An update on immunopathogenesis, diagnosis, and treatment of multiple sclerosis

Neeta Garg, Thomas W. Smith

Research output: Contribution to journalArticlepeer-review

120 Scopus citations


Background: Multiple sclerosis is an acquired demyelinating disease of the central nervous system. It is the second most common cause of disability in adults in United States after head trauma. Discussion: The etiology of MS is probably multifactorial, related to genetic, environmental, and several other factors. The pathogenesis is not fully understood but is believed to involve T-cell-mediated inflammation directed against myelin and other related proteins with a possible role for B cells. The McDonald criteria have been proposed and revised over the years to guide the diagnosis of MS and are based on clinical presentation and magnetic resonance imaging (MRI) of the brain and spinal cord to establish dissemination in time and space. The treatment of MS includes disease modification with immunomodulator drugs and symptom management to address the specific symptoms such as fatigue, spasticity, and pain. Conclusion: An update on etiology, pathogenesis, diagnosis, and immunomodulatory treatment of MS is presented.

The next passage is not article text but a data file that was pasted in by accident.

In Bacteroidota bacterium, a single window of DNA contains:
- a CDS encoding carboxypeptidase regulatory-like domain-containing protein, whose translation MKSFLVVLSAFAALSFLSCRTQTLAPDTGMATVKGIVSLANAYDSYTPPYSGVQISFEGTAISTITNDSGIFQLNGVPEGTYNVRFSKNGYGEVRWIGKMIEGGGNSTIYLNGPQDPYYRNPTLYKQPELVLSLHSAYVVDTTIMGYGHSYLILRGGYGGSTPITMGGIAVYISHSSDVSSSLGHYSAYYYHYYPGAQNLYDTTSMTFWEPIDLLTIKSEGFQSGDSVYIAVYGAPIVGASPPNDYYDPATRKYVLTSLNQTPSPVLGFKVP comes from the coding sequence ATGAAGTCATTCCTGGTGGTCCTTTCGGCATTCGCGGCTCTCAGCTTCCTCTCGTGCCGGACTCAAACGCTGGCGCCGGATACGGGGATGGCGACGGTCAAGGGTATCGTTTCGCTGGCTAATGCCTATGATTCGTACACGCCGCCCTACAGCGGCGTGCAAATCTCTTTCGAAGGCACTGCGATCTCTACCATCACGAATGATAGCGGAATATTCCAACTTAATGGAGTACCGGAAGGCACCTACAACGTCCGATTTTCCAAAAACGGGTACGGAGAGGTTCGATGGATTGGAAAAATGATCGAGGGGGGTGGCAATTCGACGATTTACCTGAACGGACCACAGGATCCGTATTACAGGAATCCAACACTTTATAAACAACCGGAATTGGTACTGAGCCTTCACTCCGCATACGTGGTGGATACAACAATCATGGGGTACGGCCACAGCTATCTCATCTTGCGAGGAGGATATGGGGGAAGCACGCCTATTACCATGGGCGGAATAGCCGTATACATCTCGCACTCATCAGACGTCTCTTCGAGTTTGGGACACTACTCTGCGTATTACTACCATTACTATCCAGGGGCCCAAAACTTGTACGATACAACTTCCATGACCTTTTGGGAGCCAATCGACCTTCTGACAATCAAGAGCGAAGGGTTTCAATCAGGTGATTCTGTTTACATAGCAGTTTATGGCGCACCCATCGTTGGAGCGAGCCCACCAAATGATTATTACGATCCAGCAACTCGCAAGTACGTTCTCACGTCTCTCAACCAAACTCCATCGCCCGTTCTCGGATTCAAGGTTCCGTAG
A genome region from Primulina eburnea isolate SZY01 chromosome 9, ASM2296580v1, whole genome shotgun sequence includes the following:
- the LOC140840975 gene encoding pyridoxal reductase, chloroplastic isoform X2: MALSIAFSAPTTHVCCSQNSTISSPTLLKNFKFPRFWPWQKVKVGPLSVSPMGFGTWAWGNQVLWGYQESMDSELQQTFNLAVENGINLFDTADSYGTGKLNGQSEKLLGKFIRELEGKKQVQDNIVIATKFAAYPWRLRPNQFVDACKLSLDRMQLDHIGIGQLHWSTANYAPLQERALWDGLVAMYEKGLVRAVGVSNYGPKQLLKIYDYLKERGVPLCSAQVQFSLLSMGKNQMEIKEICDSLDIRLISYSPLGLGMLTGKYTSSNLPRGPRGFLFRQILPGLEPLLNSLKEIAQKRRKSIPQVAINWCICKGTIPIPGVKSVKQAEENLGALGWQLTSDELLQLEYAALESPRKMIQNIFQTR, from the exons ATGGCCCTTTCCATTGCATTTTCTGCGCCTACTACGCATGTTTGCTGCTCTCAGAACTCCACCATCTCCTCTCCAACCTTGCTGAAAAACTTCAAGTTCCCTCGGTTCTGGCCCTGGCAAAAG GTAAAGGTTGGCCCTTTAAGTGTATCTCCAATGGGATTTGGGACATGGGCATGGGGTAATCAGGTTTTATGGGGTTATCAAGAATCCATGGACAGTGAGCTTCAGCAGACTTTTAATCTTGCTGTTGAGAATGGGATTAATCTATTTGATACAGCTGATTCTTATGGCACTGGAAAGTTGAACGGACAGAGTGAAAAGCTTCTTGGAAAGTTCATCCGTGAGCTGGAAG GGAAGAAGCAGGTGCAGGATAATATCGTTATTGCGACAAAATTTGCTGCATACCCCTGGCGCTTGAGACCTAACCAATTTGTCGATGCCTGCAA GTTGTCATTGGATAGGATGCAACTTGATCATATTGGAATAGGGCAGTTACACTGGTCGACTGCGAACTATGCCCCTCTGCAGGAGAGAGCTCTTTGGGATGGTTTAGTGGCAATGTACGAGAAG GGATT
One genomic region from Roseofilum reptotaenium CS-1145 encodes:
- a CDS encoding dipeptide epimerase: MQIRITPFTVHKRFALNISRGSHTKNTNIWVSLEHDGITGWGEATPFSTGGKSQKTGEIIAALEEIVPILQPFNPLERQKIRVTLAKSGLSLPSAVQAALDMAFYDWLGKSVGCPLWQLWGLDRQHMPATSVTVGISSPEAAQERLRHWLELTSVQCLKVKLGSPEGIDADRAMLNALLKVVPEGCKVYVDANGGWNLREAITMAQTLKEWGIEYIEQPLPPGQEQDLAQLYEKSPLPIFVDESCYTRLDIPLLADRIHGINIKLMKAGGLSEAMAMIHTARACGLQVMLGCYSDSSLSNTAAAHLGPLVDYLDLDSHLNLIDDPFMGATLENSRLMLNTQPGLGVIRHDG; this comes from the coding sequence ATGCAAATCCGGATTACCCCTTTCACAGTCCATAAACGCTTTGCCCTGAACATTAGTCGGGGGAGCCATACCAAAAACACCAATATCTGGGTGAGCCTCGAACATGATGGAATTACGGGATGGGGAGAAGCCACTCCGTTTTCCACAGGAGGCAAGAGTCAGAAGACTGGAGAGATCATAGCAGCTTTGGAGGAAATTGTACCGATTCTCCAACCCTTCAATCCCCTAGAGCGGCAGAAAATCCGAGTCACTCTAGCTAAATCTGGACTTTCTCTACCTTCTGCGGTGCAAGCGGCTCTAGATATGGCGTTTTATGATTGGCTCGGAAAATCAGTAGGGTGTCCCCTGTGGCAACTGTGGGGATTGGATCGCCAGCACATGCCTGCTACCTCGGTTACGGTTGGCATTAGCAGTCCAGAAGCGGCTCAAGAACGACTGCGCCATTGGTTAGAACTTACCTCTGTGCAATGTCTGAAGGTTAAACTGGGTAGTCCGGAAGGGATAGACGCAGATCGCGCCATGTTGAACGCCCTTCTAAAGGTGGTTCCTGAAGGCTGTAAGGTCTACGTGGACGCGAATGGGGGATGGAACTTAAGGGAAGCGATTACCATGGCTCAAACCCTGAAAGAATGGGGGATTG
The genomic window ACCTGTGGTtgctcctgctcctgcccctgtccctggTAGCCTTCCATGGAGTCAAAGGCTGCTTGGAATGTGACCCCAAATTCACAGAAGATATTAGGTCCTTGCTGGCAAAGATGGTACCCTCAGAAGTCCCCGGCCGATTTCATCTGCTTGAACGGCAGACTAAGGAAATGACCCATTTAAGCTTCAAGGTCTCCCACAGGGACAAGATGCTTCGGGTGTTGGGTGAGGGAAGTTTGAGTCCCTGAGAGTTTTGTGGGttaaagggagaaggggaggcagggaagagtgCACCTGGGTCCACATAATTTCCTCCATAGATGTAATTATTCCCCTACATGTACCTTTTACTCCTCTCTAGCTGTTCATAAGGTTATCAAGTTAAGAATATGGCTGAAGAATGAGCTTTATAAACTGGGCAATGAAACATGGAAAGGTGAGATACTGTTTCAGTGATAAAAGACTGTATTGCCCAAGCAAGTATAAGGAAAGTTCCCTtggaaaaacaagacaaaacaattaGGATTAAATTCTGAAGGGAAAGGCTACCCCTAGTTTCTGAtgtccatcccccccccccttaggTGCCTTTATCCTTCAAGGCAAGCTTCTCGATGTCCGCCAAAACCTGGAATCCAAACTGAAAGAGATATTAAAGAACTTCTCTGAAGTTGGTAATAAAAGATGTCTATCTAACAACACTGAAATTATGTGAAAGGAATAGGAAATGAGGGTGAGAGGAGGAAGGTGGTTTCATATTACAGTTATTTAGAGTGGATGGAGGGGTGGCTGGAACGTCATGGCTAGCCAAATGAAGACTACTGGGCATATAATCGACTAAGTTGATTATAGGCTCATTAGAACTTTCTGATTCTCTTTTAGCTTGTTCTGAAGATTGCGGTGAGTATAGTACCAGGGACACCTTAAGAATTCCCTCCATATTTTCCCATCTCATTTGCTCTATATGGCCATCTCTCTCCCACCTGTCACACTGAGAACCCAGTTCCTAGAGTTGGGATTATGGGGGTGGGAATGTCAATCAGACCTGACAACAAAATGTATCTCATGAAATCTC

Original languageEnglish (US)
Article numbere00362
JournalBrain and Behavior
Issue number9
StatePublished - Sep 1 2015
Externally publishedYes


  • Demyelination
  • Diagnosis
  • Etiology
  • Immunomodulator
  • Multiple sclerosis
  • Pathogenesis
  • Treatment

ASJC Scopus subject areas

  • Behavioral Neuroscience


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